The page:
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Gov. Lee says COVID ‘No Longer a Health Emergency,’ Revokes Health Orders


Calling COVID-19 a “managed public health issue in Tennessee,” Gov. Bill Lee on Tuesday ended statewide public health orders put in place over the past year and made other changes that limit local response to the virus.

“As Tennesseans continue to get vaccinated, it’s time to lift remaining local restrictions, focus on economic recovery and get back to business in Tennessee,” Lee said in a statement.

Active case counts have plummeted since the December-January surge. The statewide two-week average of active cases is a little more than 13,000 – a level not seen since July 2020. Reported hospitalizations were 687 Tuesday, far lower than the peak of 2,457 on January 6.

However, only one in four Tennesseans is considered fully vaccinated against the coronavirus, according to the state health department. Thirty-four percent of Tennesseans have received at least partial protection from the initial doses of Pfizer and Moderna vaccines. The state’s current immunization rate as a function of population is the third-lowest in America.

Those rates may improve now that federal and state officials have lifted a temporary suspension of Johnson and Johnson vaccine distribution. But health officials have also noted demand for available vaccines is cooling, particularly in rural areas. The Tennessee Department of Health hopes to use the results of a recent survey to encourage rural residents to get vaccinated.

Lee’s Executive Order 80 will allow local health departments to offer walk-in options for any person 16 or older who wants to get immunized. Previously, many health departments relied on an appointment system. Appointments will still be offered, the governor’s office said.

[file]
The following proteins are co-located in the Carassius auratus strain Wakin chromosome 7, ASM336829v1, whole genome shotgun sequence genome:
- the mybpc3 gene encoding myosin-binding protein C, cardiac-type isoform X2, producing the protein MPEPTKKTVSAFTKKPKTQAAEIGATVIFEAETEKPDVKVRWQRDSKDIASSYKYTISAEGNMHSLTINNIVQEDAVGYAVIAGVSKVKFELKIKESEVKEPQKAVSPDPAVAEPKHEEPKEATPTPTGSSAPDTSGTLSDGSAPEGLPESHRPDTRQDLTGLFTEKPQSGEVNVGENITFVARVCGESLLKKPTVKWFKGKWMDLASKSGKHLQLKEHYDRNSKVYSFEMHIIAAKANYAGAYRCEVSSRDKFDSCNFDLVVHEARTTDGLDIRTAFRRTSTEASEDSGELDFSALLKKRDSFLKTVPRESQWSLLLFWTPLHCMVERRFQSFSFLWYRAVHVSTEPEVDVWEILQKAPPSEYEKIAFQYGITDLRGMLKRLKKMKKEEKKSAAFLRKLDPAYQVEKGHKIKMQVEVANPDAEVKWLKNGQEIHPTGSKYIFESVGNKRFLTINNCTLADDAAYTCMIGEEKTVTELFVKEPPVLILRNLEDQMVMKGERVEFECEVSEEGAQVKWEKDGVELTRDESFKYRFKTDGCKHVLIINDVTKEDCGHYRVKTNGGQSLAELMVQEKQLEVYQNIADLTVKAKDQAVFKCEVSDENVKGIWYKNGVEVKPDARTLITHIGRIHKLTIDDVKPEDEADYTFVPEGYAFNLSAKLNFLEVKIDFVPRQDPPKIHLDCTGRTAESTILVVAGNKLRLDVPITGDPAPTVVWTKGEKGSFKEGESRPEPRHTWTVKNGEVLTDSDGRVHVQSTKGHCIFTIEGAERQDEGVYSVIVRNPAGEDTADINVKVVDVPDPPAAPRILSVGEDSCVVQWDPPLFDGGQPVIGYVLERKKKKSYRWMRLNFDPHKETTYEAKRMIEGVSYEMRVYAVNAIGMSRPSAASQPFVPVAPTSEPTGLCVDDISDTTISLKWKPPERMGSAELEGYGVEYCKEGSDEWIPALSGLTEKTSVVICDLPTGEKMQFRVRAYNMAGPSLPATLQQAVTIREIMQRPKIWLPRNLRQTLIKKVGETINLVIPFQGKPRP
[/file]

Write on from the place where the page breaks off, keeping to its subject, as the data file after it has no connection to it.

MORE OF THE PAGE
Lifting remaining restrictions is “about trusting Tennesseans, using the tools we have at our disposal to move on from crisis management and back to life and back to business,” Lee said on Twitter. “Tennessee is moving forward thanks to her people.”

The executive order removes the authority of local officials in 89 counties to issue mask mandates. The remaining six counties have independent health departments and have more leeway to manage the local situation, but Lee is asking all six departments to end any regulations, including business restrictions and mask mandates, by May 30. Knox County’s restaurant capacity restrictions ended last week. Mayor Glenn Jacobs moved to dispense with the county's mask mandate within hours of Lee's announcement; it effectively ended just before midnight. There are questions about whether Jacobs had the authority to end the mandate on his own.

Lee’s order also ended the state’s “Tennessee Pledge” guidelines, which were issued last year to help businesses and other organizations voluntarily set their own COVID safety measures. The state’s official Tennessee Pledge website was removed by Tuesday afternoon.

This story was updated Wednesday, April 28, to reflect changes to Knox County's mask policy.